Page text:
From: The Suburbanite, July 9, 1997, p. 1

Armory Rented For Universal Movie

By Linda Berberian of the Suburbanite 

Universal Studios has rented the Armory to film scenes from the upcoming movie Meet Joe Black starring Brad Pitt and Anthony Hopkins, scheduled for distribution in 1998.

According to Col. John Dwyer, public information officer for the state Department of Military and Veterans' Affairs, Universal had begun shooting scenes for the film in the Jersey City - Armory, but transferred to Teaneck because larger space was needed for interior scenes for the romantic comedy drama.

Most of the filming is scheduled in New York City, a studio representative said.

The Armory has recently completed the renovations allowing it to reopen its doors to events like the sports and concerts scheduled years ago.

Drills will be halted until October, Col. Dywer said. The National Guard is willing to put up with this situation because of the income engendered by the new rental program. "We are upgrading the quality of life for short term inconvenience," he added.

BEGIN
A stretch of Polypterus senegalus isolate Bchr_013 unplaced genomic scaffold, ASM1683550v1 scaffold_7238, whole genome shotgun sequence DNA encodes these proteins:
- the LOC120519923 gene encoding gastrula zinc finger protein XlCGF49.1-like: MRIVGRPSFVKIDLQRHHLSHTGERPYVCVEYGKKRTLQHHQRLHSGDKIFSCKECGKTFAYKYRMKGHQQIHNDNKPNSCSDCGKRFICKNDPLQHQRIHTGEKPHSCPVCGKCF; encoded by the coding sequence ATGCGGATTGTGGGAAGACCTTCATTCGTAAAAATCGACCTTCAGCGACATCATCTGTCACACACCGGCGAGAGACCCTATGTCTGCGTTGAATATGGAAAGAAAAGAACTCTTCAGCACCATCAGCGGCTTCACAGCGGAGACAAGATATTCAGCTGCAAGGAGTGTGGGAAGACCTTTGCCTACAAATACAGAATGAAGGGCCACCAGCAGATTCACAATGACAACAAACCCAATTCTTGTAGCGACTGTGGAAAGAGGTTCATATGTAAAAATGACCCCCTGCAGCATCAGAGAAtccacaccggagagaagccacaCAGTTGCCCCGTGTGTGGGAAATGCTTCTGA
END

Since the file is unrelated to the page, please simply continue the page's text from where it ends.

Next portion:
"The film being partly shot at the Armory is being directed and produced by Martin Brest. Pitt plays an otherworldly character who falls in love with a powerful businessman's daughter while assuming a human identity.

Cast as the daughter is Claire Forlani (The Rock). Hopkins portrays her father.

According to Col. Dwyer, the typical rental cost for the facility can be between $45,000 and $90,000, depending on how much space is needed. The price negotiated by Universal was not available.

"We can maintain and upgrade the facility now, while decreasing the burden on the taxpayer," the colonel said.

The state spent approximately $500,000 to install a fire suppression system that was needed to allow the facility to be opened for public use and leased.

'It's a tremendous capital investment on our part. Over time it should pay for itself by the leasing of the Armory," said Col. Dywer.

Since 1968 the Teaneck Fire Department had forbidden Armory use for the major public events that used to be staged there because the massive building did not meet fire safety code requirements. The state decided to do the work last year after spending thousands on repair of a wall that had collapsed from the snow of the previous winter.

System installation is far enough along for other uses such as sporting events like boxing or basketball, Dwyer said.

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